Cold shooting leaves Magic in dumps

Written by Philip Rossman-Reich on .

Kim Klement/USA TODAY
Kim Klement/USA TODAY

It was a morose Magic locker room following an 86-82 loss to the Utah Jazz to kick off a six-game homestand which they all pointed to as one that could end up defining their season and putting it in a direction toward the Playoffs or toward the irrelevancy everyone had the franchise pegged for anyway.

Even in a disappointing game that had Victor Oladipo less than his jovial self and the Magic quick to leave Amway Center with the rotten taste of this game out of their mouth, they still had a chance to win.

Jameer Nelson had the ball with 10 seconds left following a 24-second shot clock violation. He burst past stellar rookie Trey Burke and got to the basket only to try to loft a layup over the outstretched hand of behemoth center Derrick Favors. Favors apparently changed the shot enough.

The ball did not go through the hoop and Utah got the rebound from Marvin Williams to seal the game and take home an 86-82 victory on Wednesday night.

  Score Off. Rtg. eFG% O.Reb.% TO% FTR
Utah 86 90.9 45.1 23.9 16.1 18.3
Orlando 82 89.3 36.6 26.5 9.5 23.3

"I got the shot I wanted," Jameer Nelson said of that fateful shot. "We executed well. Just missed the shot. I'll take the same shot next time and try to make it."

The Magic lost this game not for Nelson's lack of effort. Really for nobody's lack of effort. The Magic kept the game tight and fought back again and again despite a 32.6 percent shooting performance. Orlando's defense played a key role, holding the Jazz to 40.2 percent shooting from the floor and 17 turnovers, turned into 20 points.

If Orlando could have made a shot this game would have been theirs, it seemed no doubt about that.

For the second straight game, the Magic were forced to grind one out. Only this time they could not pull out the win.

"It just shows that we have a lot of heart and effort," Tobias Harris said. "I thought we picked it up a little too late in the second half. If we have that type of effort that we brought in the second half in the first half, that would have been our game from the jump.  Going into our next game we have to know that and bring it from the beginning of the game."

Victor Oladipo shot 1 for 12, struggling to live up to his counterpart on the other side of the floor. Trey Burke scored a career-high 30 points and dished out eight assists and seven rebounds for the Jazz. He hit 12 of his 20 field goals and four of his eight 3-pointers.

Burke controlled the pace of the game for long stretches, coming around screens on the pick and roll and draining jumpers when teh defense failed to rotate over. He got his legs under him, got into a good rhythm and it just seemed impossible for him to miss.

It certainly felt that way compared to the Magic's shooting performance. There was Oladipo's 1-for-12 performance. Then there was Nikola Vucevic scoring 14 points and grabbing 14 rebounds on 5-for-18 shooting. Or Jameer Nelson getting his 17 points on 5-for-12 shooting (and remember he was the one who playe dgood offense tonight). Or Tobias Harris scoring 14 points and grabbing 10 rebounds on 5-for-14 shooting, starting in Arron Afflalo's stead after Afflalo was sent home with an illness.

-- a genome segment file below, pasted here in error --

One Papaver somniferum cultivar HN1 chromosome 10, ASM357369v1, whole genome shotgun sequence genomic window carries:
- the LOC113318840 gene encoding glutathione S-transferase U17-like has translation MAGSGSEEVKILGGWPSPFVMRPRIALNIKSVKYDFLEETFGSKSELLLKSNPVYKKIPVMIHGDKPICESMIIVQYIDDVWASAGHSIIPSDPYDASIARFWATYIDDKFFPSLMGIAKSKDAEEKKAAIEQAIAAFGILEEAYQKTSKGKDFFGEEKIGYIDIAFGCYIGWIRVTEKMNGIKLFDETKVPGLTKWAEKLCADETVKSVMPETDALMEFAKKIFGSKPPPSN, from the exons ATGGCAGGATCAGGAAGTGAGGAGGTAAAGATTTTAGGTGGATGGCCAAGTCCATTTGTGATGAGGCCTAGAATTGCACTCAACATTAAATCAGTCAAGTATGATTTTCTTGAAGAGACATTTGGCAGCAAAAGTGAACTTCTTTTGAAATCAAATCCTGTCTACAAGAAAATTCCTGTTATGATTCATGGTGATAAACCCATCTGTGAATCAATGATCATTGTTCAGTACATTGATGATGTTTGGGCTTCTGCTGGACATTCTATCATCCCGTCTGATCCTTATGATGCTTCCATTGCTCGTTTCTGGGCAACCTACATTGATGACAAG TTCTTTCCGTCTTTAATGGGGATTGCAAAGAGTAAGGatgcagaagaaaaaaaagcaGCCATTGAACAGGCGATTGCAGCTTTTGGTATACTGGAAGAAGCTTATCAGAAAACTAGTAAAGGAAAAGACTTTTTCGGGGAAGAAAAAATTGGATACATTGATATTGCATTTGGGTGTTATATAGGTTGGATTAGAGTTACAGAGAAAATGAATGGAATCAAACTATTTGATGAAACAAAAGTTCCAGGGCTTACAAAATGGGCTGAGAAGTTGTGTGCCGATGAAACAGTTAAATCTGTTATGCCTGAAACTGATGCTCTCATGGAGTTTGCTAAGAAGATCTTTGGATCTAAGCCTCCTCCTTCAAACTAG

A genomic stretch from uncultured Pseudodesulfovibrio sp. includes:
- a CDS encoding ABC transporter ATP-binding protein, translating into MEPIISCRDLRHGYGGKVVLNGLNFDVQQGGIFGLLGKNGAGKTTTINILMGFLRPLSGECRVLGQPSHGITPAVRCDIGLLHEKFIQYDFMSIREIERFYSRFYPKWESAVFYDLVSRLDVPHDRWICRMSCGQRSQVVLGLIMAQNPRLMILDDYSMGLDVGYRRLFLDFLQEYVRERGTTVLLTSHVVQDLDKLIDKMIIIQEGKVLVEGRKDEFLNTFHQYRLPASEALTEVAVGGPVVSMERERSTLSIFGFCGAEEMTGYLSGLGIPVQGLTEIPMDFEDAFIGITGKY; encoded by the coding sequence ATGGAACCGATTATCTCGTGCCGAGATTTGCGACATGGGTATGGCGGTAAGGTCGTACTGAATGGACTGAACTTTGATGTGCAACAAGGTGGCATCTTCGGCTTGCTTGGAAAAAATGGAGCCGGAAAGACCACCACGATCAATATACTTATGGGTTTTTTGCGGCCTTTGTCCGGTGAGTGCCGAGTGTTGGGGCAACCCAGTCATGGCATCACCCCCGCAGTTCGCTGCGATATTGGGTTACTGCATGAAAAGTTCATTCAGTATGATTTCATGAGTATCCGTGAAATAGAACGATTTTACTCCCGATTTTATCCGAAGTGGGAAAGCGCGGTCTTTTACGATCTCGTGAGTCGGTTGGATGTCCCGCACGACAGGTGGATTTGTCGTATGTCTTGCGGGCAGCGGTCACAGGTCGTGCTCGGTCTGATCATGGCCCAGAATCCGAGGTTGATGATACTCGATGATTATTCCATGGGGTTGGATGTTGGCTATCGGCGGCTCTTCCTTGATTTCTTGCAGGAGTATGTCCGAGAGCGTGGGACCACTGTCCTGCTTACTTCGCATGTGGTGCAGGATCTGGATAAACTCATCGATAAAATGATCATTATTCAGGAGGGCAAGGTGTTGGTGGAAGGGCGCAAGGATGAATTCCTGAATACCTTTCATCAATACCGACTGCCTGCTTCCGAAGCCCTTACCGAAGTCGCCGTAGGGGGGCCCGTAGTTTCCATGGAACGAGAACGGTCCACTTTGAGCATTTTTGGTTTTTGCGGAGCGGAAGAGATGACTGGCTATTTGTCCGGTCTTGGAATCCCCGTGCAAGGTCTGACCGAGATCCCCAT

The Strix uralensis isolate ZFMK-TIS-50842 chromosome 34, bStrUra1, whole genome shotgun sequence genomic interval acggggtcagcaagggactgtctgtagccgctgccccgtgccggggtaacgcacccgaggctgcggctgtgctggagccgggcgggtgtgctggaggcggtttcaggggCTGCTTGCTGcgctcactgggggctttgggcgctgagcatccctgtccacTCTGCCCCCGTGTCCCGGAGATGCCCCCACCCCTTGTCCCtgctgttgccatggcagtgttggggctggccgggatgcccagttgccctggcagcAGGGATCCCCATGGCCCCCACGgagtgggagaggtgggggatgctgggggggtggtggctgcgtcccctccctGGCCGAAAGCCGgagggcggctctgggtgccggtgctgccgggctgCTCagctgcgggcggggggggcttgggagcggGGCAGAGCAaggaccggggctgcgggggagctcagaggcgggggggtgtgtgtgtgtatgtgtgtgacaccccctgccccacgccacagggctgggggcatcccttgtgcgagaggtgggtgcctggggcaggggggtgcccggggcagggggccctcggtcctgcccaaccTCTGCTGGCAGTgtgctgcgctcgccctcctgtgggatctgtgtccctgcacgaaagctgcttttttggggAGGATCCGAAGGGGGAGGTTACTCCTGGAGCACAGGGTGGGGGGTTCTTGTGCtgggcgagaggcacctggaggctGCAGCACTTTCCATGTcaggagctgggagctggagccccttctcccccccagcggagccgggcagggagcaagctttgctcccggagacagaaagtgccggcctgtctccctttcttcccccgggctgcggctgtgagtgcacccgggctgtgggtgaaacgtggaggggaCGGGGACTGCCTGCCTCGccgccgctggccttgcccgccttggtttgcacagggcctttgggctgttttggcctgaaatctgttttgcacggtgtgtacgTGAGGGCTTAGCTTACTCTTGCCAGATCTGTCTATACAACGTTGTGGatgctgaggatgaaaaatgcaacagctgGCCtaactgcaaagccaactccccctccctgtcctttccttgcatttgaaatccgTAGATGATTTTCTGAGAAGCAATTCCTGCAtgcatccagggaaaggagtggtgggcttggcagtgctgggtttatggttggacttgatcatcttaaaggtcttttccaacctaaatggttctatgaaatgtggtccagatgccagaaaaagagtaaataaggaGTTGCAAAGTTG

On down the line, the Magic just could not score and could not put the basketball in the hole.

Part of the problem might have been the team was extremely stagnant, often relying on isolation post ups for offense. The ball was getting stuck to one side and was not moving around the perimeter nearly quick enough for an effective offense. The Magic tallied just 12 assists on the night on their 28 field goal makes.

There were the fair share of missed open jumpers, but those happen. Easy shots were extremely difficult to come by and everything seemed to be in midrange.

Even points in the paint were a struggle as Orlando scored 30 points in the paint on 48 field goal attempts. More than half of Orlando's 86 field goal attempts came in the paint, yet the team made on only 31.3 percent of its field goal attempts in the paint. Add in just 14 second chance points on 12 opportunities, and there were a lot of points left on the board for the Magic.

That is simply not going to win basketball games at the end of the day.

For whatever reason, Orlando could not find that spark. Maybe it was missing Arron Afflalo maybe it was just the dumb luck of making and missing shots.

"Whenever you are missing your leading scorer, you have to have guys step up," Nelson said. "I thought guys did that in terms of making mistakes and sticking together. Down 22 points with him out, it's tough. I thought we did a good job, especially when they took the lead, getting back into the game and obviously making a run."

Jacque Vaughn said he generally like the looks his team was getting. And generally, you cannot disagree. When you particularly consider the Magic held the Jazz to 35.9 percent shooting in the second half and 37 total points, this was a game the Magic had a very good and real chance at winning.

If there is any positive from this ugly game it is that. The Magic once again relied on their defense and it gave them a chance to win.

"I know guys were attacking the basket hard tonight and stuff wasn't going our way," Harris said. "But for us as a team, we have to be focused and we have to get defensive stops and let defense be our game plan."

Now it is about keeping that going while bringing the shot-making and offense necessary to win games.

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